“Life has changed much around here,” says Fatima with a proud twinkle in her eyes as she walks around the Djabal refugee camp in Eastern Chad. The site is located just a few dozen kilometers from the border with the Sudanese region of Darfur, which she and her family fled three years ago. Here Fatima and the rest of the refugees have begun to take control of their lives. As a result Djabal is clean and orderly and Fatima has developed the confidence of an active woman who works for her community and earns a little money for her children. Outside the camp, however, violence continues to be an ever-present threat.
“Before there was rubbish everywhere and you would find animal carcasses all over the place,” explains Fatima. “The latrines were dirty and the place was swarmed with flies. The risk of disease was very high.” The transformation was brought about by her and 14 other refugees who were trained by Oxfam to promote hygiene. They have managed to consign the dangers that existed before to history and make sure there is no repeat of the hepatitis E epidemic that hit this camp and its neighbour Goz Amer two years ago causing 30 deaths and around 1,000 infections.
As Dieudonne Mayamba, coordinator of Oxfam's public health programs in this camp, points out, it is very difficult to change the way of thinking of a people who have for much too long expected NGOs to do things for them.. “When we arrived in February we spoke to representatives of the refugees and we asked them a question: ‘Why do you think someone from outside should come to clean up what you have made dirty?’,” he explains. Making them understand that the camp is theirs is the only way to make the work that has to be done here long-lasting, and to make sure things keep working when the NGOs are no longer around. It is also a question of dignity, of having a voice, of being active and overcoming dependency. All of these things help make the tough conditions of the camp easier to bear.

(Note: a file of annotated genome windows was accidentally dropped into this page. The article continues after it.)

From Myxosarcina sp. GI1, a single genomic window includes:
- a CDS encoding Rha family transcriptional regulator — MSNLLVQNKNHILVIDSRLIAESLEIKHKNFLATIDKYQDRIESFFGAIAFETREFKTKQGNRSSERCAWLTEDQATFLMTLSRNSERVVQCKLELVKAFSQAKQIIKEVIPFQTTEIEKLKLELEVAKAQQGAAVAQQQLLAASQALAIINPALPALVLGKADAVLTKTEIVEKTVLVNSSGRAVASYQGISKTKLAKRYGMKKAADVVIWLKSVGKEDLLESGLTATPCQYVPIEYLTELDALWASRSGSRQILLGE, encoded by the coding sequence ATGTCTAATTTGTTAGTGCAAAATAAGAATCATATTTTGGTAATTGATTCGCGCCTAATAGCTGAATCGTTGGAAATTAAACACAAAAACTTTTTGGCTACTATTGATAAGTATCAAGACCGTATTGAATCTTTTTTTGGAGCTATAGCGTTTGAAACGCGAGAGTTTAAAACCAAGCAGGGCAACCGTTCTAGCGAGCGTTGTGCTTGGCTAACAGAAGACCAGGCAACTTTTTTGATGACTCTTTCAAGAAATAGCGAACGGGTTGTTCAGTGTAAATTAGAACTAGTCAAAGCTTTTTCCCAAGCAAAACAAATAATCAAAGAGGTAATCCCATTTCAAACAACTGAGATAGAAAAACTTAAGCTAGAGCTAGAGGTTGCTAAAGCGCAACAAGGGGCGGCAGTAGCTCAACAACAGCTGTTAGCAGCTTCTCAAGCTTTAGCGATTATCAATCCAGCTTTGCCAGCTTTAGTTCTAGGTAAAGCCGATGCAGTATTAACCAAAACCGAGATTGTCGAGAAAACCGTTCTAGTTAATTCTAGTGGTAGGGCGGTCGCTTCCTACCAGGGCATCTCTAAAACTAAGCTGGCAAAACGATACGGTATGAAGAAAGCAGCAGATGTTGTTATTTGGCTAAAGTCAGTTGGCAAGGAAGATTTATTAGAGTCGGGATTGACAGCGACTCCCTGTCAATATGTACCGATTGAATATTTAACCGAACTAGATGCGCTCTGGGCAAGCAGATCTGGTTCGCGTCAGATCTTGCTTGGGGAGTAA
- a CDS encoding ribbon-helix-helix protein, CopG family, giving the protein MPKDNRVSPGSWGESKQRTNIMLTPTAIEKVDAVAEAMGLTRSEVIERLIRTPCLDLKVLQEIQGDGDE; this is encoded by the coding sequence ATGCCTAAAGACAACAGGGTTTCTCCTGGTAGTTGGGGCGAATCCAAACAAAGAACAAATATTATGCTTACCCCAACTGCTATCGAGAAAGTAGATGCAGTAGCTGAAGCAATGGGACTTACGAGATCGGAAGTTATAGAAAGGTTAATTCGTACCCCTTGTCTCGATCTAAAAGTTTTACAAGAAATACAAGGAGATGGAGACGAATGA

“We met with the undas (traditional chiefs) and with the area heads of the camp,” explains Dieudonne. “We identified problems and solutions and we began working with the hygiene promoters. We made sure there were an equal number of men and women and that all the ethnicities present in the camp - mostly Masalit, Fur and Dadjo – were represented. By approaching things in such a way we made sure the message got through to everyone. They asked us for shovels, picks, bins and other materials to do the cleaning. Together we decided that it would be necessary to dig ditches for the rubbish and we also agreed hygiene standards for common areas like the latrines and the taps where drinking water is collected.”
The task was herculean because there were just 10 people to rally 15,000, the total number of refugees in the camp. Fatima doesn’t seem to have had many problems, however. “For us it was easy to convince the rest of the refugees because we are also refugees and we live there,” she says with great confidence. Her being one of the promoters has changed not only the camp but also some aspects of her life. She reveals that for the first time since she left school she has worked with men and earned money for herself. She receives a temporary wage which compensates her for the full-time dedication she has given to convincing her neighbours of the importance of keeping the camp clean. To her husband “this doesn’t seem bad as the money goes to clothing her children”.
But although life within the camp has changed, the situation outside remains the same. One Saturday morning, while Fatima told us of her achievements, the sound of heavy fighting to the south, on the other side of the hills, interrupted our conversation. It was difficult to know what exactly happened, as the news are always confusing in the first few hours, but both the humanitarian organisations and the refugees themselves have been on high alert for weeks now. There are ethnic confrontations in the area and the situation within Chad is unstable to say the least. Rebel groups and the government exchange fire in increasingly serious clashes.
When the situation calms and we meet Fatima again a few hours later, she confesses that she no longer feels as safe in the camp as she did before. “Things like what we heard this morning make me feel very afraid,” she says with a nervous smile. She was one of the first to arrive here in search of protection when the conflict in Darfur first blew up. She only hoped that the story would not be repeated in Chad. There are 218,000 other refugees who feel the same way, along with tens of thousands of Chadians who live in the region. For them, having to struggle to survive on a day-to-day basis is more than enough. They don't want to have to face more war than that.
By Carmen Rodríguez.